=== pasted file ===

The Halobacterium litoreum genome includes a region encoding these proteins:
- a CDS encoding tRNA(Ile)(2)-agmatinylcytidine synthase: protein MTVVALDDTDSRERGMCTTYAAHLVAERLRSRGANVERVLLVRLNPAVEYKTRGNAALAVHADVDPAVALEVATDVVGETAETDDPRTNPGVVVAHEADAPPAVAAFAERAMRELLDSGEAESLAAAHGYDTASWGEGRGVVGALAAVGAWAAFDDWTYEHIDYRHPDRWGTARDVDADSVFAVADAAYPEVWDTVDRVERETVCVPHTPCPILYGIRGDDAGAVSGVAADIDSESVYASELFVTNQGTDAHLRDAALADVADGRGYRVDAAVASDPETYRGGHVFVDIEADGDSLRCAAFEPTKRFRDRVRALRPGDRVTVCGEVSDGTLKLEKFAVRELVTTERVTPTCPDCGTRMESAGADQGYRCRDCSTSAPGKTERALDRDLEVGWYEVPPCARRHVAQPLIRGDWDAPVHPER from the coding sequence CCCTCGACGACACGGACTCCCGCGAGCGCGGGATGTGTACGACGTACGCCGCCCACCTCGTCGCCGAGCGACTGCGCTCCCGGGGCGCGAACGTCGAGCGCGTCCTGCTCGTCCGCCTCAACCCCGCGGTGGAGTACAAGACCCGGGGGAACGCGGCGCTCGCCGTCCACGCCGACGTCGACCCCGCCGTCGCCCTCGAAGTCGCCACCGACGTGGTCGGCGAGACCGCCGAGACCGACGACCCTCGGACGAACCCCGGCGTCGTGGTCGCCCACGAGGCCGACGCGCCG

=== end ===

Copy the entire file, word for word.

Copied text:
The Halobacterium litoreum genome includes a region encoding these proteins:
- a CDS encoding tRNA(Ile)(2)-agmatinylcytidine synthase: protein MTVVALDDTDSRERGMCTTYAAHLVAERLRSRGANVERVLLVRLNPAVEYKTRGNAALAVHADVDPAVALEVATDVVGETAETDDPRTNPGVVVAHEADAPPAVAAFAERAMRELLDSGEAESLAAAHGYDTASWGEGRGVVGALAAVGAWAAFDDWTYEHIDYRHPDRWGTARDVDADSVFAVADAAYPEVWDTVDRVERETVCVPHTPCPILYGIRGDDAGAVSGVAADIDSESVYASELFVTNQGTDAHLRDAALADVADGRGYRVDAAVASDPETYRGGHVFVDIEADGDSLRCAAFEPTKRFRDRVRALRPGDRVTVCGEVSDGTLKLEKFAVRELVTTERVTPTCPDCGTRMESAGADQGYRCRDCSTSAPGKTERALDRDLEVGWYEVPPCARRHVAQPLIRGDWDAPVHPER from the coding sequence CCCTCGACGACACGGACTCCCGCGAGCGCGGGATGTGTACGACGTACGCCGCCCACCTCGTCGCCGAGCGACTGCGCTCCCGGGGCGCGAACGTCGAGCGCGTCCTGCTCGTCCGCCTCAACCCCGCGGTGGAGTACAAGACCCGGGGGAACGCGGCGCTCGCCGTCCACGCCGACGTCGACCCCGCCGTCGCCCTCGAAGTCGCCACCGACGTGGTCGGCGAGACCGCCGAGACCGACGACCCTCGGACGAACCCCGGCGTCGTGGTCGCCCACGAGGCCGACGCGCCG